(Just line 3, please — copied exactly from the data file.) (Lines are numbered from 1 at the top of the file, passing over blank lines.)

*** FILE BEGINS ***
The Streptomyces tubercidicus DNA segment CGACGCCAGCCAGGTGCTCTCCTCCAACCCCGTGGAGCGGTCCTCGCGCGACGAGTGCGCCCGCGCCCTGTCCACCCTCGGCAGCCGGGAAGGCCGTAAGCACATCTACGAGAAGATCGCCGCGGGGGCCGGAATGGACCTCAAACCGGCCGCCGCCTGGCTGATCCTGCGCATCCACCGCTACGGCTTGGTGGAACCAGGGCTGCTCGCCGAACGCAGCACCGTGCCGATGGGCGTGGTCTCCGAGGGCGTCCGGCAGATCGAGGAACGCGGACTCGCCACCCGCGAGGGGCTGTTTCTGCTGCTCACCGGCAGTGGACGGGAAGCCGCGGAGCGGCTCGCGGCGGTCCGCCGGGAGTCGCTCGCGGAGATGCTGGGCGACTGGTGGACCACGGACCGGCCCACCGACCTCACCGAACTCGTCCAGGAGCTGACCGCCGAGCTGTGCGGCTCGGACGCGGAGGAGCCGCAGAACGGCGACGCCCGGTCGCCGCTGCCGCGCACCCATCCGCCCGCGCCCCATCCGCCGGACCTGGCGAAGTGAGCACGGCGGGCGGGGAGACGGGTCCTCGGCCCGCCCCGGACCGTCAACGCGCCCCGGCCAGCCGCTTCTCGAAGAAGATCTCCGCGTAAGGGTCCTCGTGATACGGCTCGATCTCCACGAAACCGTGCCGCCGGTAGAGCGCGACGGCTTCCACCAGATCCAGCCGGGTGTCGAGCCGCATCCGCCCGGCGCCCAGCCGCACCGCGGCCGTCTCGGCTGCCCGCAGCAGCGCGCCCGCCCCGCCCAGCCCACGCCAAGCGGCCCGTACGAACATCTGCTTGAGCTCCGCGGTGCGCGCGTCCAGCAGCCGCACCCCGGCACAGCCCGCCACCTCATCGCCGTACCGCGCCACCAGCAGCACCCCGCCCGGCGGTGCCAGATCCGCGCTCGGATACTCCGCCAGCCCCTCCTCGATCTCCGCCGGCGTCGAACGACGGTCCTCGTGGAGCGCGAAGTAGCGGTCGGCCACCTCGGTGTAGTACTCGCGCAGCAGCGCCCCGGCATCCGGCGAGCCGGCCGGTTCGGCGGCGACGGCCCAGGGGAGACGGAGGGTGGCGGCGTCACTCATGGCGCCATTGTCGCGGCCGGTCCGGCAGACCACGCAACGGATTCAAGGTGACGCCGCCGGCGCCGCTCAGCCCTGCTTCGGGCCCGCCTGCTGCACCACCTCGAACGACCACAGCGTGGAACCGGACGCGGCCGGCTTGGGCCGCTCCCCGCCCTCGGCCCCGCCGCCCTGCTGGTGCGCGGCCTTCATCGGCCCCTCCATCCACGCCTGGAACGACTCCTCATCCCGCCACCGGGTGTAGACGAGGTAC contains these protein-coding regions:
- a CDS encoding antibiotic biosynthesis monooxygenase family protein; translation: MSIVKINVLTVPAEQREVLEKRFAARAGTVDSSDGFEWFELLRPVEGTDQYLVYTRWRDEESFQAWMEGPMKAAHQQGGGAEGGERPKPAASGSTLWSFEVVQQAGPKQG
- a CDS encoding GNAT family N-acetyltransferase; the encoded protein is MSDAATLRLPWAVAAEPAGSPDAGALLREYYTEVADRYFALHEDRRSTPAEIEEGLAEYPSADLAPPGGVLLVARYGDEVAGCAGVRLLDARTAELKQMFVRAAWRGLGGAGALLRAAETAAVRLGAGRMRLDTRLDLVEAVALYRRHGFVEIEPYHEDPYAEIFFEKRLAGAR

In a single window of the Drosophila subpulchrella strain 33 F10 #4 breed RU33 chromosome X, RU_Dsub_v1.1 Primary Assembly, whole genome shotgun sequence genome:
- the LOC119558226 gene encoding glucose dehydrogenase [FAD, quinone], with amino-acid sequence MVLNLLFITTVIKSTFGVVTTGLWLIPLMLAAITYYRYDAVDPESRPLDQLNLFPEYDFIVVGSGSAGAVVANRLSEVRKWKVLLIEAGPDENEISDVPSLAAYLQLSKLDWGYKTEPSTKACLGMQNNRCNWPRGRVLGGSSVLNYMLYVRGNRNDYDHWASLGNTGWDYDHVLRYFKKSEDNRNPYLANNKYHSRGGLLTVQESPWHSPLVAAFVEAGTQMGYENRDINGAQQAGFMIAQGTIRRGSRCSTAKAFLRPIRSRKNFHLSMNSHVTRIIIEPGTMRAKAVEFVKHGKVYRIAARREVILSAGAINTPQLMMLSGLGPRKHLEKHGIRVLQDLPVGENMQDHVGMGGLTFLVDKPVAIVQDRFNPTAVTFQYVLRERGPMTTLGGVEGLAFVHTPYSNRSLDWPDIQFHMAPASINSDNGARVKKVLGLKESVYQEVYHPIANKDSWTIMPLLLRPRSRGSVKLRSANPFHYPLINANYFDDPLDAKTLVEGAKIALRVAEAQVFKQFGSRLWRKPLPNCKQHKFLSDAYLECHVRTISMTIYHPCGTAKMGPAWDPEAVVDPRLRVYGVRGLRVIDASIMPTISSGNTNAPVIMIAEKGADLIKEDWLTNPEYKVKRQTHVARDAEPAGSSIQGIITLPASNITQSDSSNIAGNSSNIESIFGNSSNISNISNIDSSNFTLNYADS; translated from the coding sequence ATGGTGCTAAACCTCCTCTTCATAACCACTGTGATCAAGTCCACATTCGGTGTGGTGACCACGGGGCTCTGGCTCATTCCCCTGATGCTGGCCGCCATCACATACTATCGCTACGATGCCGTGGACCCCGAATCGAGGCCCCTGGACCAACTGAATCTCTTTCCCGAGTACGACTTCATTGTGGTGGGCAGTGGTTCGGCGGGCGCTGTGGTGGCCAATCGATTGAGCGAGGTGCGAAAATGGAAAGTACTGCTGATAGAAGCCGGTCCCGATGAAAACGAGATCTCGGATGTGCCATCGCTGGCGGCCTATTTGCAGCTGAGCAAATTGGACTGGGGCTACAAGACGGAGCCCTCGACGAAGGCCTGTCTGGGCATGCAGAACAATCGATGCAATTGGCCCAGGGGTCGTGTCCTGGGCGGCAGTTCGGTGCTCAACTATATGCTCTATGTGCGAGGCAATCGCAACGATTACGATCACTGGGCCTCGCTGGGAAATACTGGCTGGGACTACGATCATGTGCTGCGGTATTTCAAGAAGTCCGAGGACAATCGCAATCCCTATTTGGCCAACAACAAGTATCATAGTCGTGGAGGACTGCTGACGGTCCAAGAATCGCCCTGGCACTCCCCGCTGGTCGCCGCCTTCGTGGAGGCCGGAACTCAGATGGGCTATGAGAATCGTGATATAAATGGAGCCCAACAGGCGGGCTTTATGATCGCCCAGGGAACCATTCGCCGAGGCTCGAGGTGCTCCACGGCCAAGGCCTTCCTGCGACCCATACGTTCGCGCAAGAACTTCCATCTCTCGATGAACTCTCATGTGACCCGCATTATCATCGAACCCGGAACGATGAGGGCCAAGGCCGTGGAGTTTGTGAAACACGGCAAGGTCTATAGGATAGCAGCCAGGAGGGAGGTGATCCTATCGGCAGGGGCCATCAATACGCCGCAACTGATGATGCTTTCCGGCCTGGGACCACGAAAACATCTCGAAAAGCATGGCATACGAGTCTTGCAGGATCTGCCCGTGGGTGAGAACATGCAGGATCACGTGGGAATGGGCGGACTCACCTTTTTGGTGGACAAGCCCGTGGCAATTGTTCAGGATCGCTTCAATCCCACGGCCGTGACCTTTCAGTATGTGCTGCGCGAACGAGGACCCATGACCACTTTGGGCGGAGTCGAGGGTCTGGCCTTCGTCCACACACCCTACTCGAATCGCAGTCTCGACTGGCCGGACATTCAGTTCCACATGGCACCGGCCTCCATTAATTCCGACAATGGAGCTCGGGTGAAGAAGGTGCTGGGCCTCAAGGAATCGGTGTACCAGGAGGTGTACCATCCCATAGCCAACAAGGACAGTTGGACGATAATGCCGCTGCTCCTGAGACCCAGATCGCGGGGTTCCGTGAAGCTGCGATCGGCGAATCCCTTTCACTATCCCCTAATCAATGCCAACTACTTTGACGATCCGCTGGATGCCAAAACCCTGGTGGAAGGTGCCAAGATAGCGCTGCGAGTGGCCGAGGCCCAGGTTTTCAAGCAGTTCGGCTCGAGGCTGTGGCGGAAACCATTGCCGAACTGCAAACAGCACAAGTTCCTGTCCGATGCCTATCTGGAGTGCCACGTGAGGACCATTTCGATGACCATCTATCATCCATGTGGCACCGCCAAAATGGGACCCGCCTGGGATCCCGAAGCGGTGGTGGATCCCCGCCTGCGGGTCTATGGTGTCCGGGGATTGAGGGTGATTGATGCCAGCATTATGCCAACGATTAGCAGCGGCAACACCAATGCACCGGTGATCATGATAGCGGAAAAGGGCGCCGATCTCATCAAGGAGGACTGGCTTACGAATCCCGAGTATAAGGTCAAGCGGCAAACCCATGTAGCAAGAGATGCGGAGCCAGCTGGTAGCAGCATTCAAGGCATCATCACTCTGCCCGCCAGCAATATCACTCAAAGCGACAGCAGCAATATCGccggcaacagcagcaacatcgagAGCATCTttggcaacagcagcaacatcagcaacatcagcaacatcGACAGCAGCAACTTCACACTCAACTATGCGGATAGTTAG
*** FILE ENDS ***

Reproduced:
- a CDS encoding GNAT family N-acetyltransferase; the encoded protein is MSDAATLRLPWAVAAEPAGSPDAGALLREYYTEVADRYFALHEDRRSTPAEIEEGLAEYPSADLAPPGGVLLVARYGDEVAGCAGVRLLDARTAELKQMFVRAAWRGLGGAGALLRAAETAAVRLGAGRMRLDTRLDLVEAVALYRRHGFVEIEPYHEDPYAEIFFEKRLAGAR